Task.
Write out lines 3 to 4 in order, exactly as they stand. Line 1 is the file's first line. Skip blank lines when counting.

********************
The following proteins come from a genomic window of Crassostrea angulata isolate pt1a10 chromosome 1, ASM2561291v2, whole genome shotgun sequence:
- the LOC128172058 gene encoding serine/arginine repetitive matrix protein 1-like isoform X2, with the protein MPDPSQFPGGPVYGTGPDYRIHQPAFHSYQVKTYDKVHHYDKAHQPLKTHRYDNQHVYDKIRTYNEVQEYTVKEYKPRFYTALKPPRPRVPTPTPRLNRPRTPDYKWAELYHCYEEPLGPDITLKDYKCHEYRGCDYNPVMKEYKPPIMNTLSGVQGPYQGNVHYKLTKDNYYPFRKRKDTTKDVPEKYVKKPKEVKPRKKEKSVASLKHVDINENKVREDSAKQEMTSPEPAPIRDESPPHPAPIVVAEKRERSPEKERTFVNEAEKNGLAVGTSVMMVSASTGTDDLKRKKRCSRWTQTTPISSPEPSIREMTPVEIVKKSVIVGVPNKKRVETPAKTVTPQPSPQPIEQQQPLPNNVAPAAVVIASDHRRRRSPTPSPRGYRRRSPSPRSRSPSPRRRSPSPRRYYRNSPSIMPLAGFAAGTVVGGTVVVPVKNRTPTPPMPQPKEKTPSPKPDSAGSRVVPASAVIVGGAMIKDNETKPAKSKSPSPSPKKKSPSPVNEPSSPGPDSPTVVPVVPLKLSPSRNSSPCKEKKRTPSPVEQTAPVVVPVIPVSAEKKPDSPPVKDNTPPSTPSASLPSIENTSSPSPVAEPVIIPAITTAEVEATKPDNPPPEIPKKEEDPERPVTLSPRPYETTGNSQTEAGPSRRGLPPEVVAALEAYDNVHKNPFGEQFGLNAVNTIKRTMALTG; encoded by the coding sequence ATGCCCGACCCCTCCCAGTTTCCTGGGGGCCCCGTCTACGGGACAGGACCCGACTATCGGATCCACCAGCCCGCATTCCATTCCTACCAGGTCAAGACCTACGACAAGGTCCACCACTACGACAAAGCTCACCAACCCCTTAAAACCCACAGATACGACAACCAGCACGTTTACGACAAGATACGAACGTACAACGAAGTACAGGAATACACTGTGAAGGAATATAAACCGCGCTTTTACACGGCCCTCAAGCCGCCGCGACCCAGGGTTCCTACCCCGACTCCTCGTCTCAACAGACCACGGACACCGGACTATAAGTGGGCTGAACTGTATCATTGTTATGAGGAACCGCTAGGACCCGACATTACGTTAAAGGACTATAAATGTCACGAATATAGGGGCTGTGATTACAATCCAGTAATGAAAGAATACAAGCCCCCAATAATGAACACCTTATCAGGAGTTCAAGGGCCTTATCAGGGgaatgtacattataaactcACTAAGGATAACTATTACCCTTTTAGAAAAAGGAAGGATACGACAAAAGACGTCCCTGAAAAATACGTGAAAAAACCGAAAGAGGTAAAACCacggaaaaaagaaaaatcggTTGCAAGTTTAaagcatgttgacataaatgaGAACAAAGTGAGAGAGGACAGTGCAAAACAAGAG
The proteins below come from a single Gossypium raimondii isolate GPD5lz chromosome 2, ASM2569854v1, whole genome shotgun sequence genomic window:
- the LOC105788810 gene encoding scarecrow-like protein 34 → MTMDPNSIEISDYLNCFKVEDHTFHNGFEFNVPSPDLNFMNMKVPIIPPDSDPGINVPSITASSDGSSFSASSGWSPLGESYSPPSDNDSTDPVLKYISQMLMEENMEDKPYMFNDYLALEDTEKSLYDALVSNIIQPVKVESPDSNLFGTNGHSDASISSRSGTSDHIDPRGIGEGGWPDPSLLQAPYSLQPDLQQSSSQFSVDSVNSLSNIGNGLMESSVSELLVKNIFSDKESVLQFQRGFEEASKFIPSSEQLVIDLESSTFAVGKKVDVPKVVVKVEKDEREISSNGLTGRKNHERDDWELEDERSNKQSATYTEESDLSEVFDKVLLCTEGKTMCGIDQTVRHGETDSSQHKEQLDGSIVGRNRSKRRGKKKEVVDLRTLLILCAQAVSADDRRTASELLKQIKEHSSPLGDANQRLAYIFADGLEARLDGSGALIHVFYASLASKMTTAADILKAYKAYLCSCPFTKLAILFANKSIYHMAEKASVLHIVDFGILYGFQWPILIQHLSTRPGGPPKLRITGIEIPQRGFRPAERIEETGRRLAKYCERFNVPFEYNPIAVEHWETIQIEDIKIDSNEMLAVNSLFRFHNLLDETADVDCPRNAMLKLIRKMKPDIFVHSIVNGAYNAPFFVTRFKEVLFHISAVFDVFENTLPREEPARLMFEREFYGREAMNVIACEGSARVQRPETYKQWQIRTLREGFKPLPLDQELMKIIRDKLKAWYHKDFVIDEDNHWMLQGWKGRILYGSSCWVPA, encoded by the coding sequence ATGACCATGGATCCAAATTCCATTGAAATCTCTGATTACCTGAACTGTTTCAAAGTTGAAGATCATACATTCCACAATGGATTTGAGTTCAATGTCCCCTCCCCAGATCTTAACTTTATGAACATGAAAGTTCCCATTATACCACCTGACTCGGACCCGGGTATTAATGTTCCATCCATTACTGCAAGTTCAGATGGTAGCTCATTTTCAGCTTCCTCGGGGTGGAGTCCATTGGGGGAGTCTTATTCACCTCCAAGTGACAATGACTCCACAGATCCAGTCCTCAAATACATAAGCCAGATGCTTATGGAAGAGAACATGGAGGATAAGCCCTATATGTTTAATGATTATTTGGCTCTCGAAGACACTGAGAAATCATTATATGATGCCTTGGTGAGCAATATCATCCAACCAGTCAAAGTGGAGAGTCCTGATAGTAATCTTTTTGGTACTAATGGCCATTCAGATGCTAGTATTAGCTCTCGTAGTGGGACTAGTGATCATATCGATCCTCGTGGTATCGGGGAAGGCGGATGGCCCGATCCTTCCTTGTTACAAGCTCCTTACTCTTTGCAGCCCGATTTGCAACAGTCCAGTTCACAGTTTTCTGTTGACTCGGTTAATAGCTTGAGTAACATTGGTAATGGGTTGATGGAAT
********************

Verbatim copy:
The proteins below come from a single Gossypium raimondii isolate GPD5lz chromosome 2, ASM2569854v1, whole genome shotgun sequence genomic window:
- the LOC105788810 gene encoding scarecrow-like protein 34 → MTMDPNSIEISDYLNCFKVEDHTFHNGFEFNVPSPDLNFMNMKVPIIPPDSDPGINVPSITASSDGSSFSASSGWSPLGESYSPPSDNDSTDPVLKYISQMLMEENMEDKPYMFNDYLALEDTEKSLYDALVSNIIQPVKVESPDSNLFGTNGHSDASISSRSGTSDHIDPRGIGEGGWPDPSLLQAPYSLQPDLQQSSSQFSVDSVNSLSNIGNGLMESSVSELLVKNIFSDKESVLQFQRGFEEASKFIPSSEQLVIDLESSTFAVGKKVDVPKVVVKVEKDEREISSNGLTGRKNHERDDWELEDERSNKQSATYTEESDLSEVFDKVLLCTEGKTMCGIDQTVRHGETDSSQHKEQLDGSIVGRNRSKRRGKKKEVVDLRTLLILCAQAVSADDRRTASELLKQIKEHSSPLGDANQRLAYIFADGLEARLDGSGALIHVFYASLASKMTTAADILKAYKAYLCSCPFTKLAILFANKSIYHMAEKASVLHIVDFGILYGFQWPILIQHLSTRPGGPPKLRITGIEIPQRGFRPAERIEETGRRLAKYCERFNVPFEYNPIAVEHWETIQIEDIKIDSNEMLAVNSLFRFHNLLDETADVDCPRNAMLKLIRKMKPDIFVHSIVNGAYNAPFFVTRFKEVLFHISAVFDVFENTLPREEPARLMFEREFYGREAMNVIACEGSARVQRPETYKQWQIRTLREGFKPLPLDQELMKIIRDKLKAWYHKDFVIDEDNHWMLQGWKGRILYGSSCWVPA, encoded by the coding sequence ATGACCATGGATCCAAATTCCATTGAAATCTCTGATTACCTGAACTGTTTCAAAGTTGAAGATCATACATTCCACAATGGATTTGAGTTCAATGTCCCCTCCCCAGATCTTAACTTTATGAACATGAAAGTTCCCATTATACCACCTGACTCGGACCCGGGTATTAATGTTCCATCCATTACTGCAAGTTCAGATGGTAGCTCATTTTCAGCTTCCTCGGGGTGGAGTCCATTGGGGGAGTCTTATTCACCTCCAAGTGACAATGACTCCACAGATCCAGTCCTCAAATACATAAGCCAGATGCTTATGGAAGAGAACATGGAGGATAAGCCCTATATGTTTAATGATTATTTGGCTCTCGAAGACACTGAGAAATCATTATATGATGCCTTGGTGAGCAATATCATCCAACCAGTCAAAGTGGAGAGTCCTGATAGTAATCTTTTTGGTACTAATGGCCATTCAGATGCTAGTATTAGCTCTCGTAGTGGGACTAGTGATCATATCGATCCTCGTGGTATCGGGGAAGGCGGATGGCCCGATCCTTCCTTGTTACAAGCTCCTTACTCTTTGCAGCCCGATTTGCAACAGTCCAGTTCACAGTTTTCTGTTGACTCGGTTAATAGCTTGAGTAACATTGGTAATGGGTTGATGGAAT